Progressive assessment and workplace-based assessment program guide

WBA tools

Clinical case analysis

Last revised: 19 Jan 2023

Clinical case analysis

Clinical case analysis (CCA) is an assessment format comprising review of clinical notes or case reports and oral questioning and discussion. CCA assessment tools include random case analysis (RCA) and case-based discussion (CBD).

Both RCA and CBD are powerful tools for identifying and addressing learning and supervision needs. They enable deep exploration of the application of a registrar’s clinical reasoning, management, and decision-making skills using real clinical cases that the registrar has managed. These assessment modalities evaluate what the registrar did during the clinical encounter. Feedback is immediate, which encourages learning and reflection.

In both assessments, the assessor proceeds with a structured discussion of a case, using targeted questions to elicit evidence of the registrar’s competency in specified curriculum areas, and to explore issues relating to the case, which may identify any clinical knowledge gaps.

The assessor also uses targeted questions to explore the selected case from four perspectives: the doctor, the patient, the problem and the system – asking how a case changes when any of these elements changes. By proposing hypothetical scenarios through ‘what if’ questions, unidentified learning needs may be uncovered.

It is recommended the first two CCA be undertaken prior to the supervisor mid-term appraisal and the remaining two completed in the second half of the term prior to the supervisor end- term appraisal. This will allow the registrar sufficient time to reflect on their performance and respond to feedback.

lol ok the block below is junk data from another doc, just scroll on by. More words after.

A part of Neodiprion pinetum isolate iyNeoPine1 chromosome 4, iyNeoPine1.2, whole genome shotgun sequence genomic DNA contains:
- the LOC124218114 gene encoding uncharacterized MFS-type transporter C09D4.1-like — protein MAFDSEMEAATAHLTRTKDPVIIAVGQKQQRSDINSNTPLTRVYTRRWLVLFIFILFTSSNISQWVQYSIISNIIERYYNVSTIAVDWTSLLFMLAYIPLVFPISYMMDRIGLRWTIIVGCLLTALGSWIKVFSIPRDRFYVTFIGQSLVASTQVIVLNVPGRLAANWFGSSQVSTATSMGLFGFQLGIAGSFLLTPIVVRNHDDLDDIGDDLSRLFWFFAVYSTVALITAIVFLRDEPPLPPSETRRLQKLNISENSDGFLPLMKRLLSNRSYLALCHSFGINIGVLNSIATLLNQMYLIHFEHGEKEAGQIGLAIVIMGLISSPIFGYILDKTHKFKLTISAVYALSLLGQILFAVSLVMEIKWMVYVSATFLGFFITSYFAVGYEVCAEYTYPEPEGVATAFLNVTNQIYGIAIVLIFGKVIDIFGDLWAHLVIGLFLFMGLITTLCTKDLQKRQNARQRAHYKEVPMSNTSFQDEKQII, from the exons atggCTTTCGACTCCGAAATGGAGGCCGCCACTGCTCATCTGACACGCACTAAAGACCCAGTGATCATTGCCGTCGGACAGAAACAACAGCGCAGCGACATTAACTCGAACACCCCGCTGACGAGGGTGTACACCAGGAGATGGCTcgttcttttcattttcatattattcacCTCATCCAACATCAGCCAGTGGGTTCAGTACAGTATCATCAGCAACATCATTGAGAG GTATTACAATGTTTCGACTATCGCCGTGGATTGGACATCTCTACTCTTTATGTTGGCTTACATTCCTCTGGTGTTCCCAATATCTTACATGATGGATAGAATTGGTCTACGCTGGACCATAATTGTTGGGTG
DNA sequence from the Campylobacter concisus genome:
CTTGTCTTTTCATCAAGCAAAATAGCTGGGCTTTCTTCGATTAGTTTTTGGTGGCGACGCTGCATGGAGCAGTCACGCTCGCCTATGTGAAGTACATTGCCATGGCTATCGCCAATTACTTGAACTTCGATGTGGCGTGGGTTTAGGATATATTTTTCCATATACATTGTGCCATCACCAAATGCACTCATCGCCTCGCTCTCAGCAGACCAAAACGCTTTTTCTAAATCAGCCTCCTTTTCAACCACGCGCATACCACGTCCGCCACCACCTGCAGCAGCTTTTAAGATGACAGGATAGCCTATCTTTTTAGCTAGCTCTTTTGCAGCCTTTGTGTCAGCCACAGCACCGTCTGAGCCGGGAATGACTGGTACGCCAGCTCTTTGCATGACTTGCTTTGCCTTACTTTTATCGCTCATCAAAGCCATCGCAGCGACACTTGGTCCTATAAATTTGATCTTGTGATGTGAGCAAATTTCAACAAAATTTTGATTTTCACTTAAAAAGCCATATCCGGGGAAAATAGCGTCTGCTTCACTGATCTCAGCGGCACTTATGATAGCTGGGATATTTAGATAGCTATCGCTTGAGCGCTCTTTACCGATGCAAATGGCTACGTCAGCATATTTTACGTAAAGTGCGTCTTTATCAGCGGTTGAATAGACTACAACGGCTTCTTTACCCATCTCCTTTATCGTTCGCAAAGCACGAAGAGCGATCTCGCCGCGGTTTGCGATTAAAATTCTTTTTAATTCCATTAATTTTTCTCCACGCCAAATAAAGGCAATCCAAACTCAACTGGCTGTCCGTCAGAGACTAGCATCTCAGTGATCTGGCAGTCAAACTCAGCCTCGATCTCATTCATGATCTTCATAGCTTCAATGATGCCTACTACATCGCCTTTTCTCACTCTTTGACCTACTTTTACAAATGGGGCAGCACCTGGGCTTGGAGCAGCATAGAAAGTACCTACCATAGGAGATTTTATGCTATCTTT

The registrar’s competency is rated in the following areas:

  • ability to gather and interpret information
  • diagnosis, decision making and clinical reasoning
  • ability to develop an appropriate management plan
  • ability to manage uncertainty
  • understanding and application of population health initiatives
  • general practice systems and regulatory requirements
  • professionalism
  • ability to identify and manage the seriously ill patient.

Case-based discussions

In a CBD, the registrar presents a recent clinical case to the assessor, providing clinical notes, relevant investigations or results, and details of referrals or preventive healthcare plans. The case must be one that the registrar has been primarily responsible for and that is of a medium level of complexity; for example, where clinical reasoning is complicated by uncertainty or where decision making requires multiple issues to be considered.

An assessor may request a case be presented that focuses on a specific area, particularly one in which the registrar has been identified as needing further support. As the assessor works through the case with the registrar, they may pose questions from varying perspectives to explore clinical reasoning further. The registrar may also highlight aspects of the chosen case for discussion, depending on their self-identified learning needs.

A CBD may be completed as part of an ECTV or in-practice teaching session by the supervisor, or in any other context that supports or enables the assessment, such as by video.

In some instances, simulated cases may be used for CBD. This will allow for discussion around clinical presentations that may be uncommon in a general practice to be discussed, such as domestic violence or drug and alcohol misuse. Simulated cases may also be used for assessing cultural competency with respect to Aboriginal and Torres Strait Islander peoples.

Random case analysis

For an RCA, the assessor randomly selects a case from the registrar’s consultation records to discuss. This method may uncover gaps in knowledge and skills that a registrar may not have identified or been actively avoiding when self-selecting cases for CBD.

An RCA is generally conducted through the lens of the five domains of general practice of the curriculum and syllabus, and explores the development of clinical reasoning by considering changes to four contextual influences: the doctor, the patient, the problem and the system. By proposing hypothetical scenarios through ‘what if’ questions, unidentified learning needs may be uncovered.